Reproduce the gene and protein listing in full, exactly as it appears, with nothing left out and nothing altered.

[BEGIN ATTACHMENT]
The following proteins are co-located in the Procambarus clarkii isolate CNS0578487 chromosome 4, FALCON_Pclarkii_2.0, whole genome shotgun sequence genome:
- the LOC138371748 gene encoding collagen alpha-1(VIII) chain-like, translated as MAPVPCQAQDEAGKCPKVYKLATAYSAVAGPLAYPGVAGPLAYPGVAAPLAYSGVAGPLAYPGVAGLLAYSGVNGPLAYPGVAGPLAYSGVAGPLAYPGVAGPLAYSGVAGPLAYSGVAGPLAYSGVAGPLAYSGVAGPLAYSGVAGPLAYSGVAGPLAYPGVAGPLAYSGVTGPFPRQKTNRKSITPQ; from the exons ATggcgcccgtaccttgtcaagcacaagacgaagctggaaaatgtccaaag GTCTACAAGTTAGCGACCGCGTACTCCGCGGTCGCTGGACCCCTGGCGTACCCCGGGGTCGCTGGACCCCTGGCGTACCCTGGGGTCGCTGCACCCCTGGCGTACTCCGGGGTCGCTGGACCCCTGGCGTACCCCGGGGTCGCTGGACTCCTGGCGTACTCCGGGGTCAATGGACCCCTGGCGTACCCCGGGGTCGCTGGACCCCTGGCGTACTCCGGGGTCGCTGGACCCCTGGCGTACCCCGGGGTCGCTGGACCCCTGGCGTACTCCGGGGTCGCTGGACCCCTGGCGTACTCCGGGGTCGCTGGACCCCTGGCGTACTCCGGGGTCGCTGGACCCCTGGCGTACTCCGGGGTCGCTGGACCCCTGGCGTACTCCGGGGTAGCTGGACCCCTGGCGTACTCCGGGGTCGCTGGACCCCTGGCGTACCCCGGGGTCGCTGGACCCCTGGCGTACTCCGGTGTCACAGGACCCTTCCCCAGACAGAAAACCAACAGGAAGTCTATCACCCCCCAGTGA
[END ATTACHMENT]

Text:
The following proteins are co-located in the Procambarus clarkii isolate CNS0578487 chromosome 4, FALCON_Pclarkii_2.0, whole genome shotgun sequence genome:
- the LOC138371748 gene encoding collagen alpha-1(VIII) chain-like, translated as MAPVPCQAQDEAGKCPKVYKLATAYSAVAGPLAYPGVAGPLAYPGVAAPLAYSGVAGPLAYPGVAGLLAYSGVNGPLAYPGVAGPLAYSGVAGPLAYPGVAGPLAYSGVAGPLAYSGVAGPLAYSGVAGPLAYSGVAGPLAYSGVAGPLAYSGVAGPLAYPGVAGPLAYSGVTGPFPRQKTNRKSITPQ; from the exons ATggcgcccgtaccttgtcaagcacaagacgaagctggaaaatgtccaaag GTCTACAAGTTAGCGACCGCGTACTCCGCGGTCGCTGGACCCCTGGCGTACCCCGGGGTCGCTGGACCCCTGGCGTACCCTGGGGTCGCTGCACCCCTGGCGTACTCCGGGGTCGCTGGACCCCTGGCGTACCCCGGGGTCGCTGGACTCCTGGCGTACTCCGGGGTCAATGGACCCCTGGCGTACCCCGGGGTCGCTGGACCCCTGGCGTACTCCGGGGTCGCTGGACCCCTGGCGTACCCCGGGGTCGCTGGACCCCTGGCGTACTCCGGGGTCGCTGGACCCCTGGCGTACTCCGGGGTCGCTGGACCCCTGGCGTACTCCGGGGTCGCTGGACCCCTGGCGTACTCCGGGGTCGCTGGACCCCTGGCGTACTCCGGGGTAGCTGGACCCCTGGCGTACTCCGGGGTCGCTGGACCCCTGGCGTACCCCGGGGTCGCTGGACCCCTGGCGTACTCCGGTGTCACAGGACCCTTCCCCAGACAGAAAACCAACAGGAAGTCTATCACCCCCCAGTGA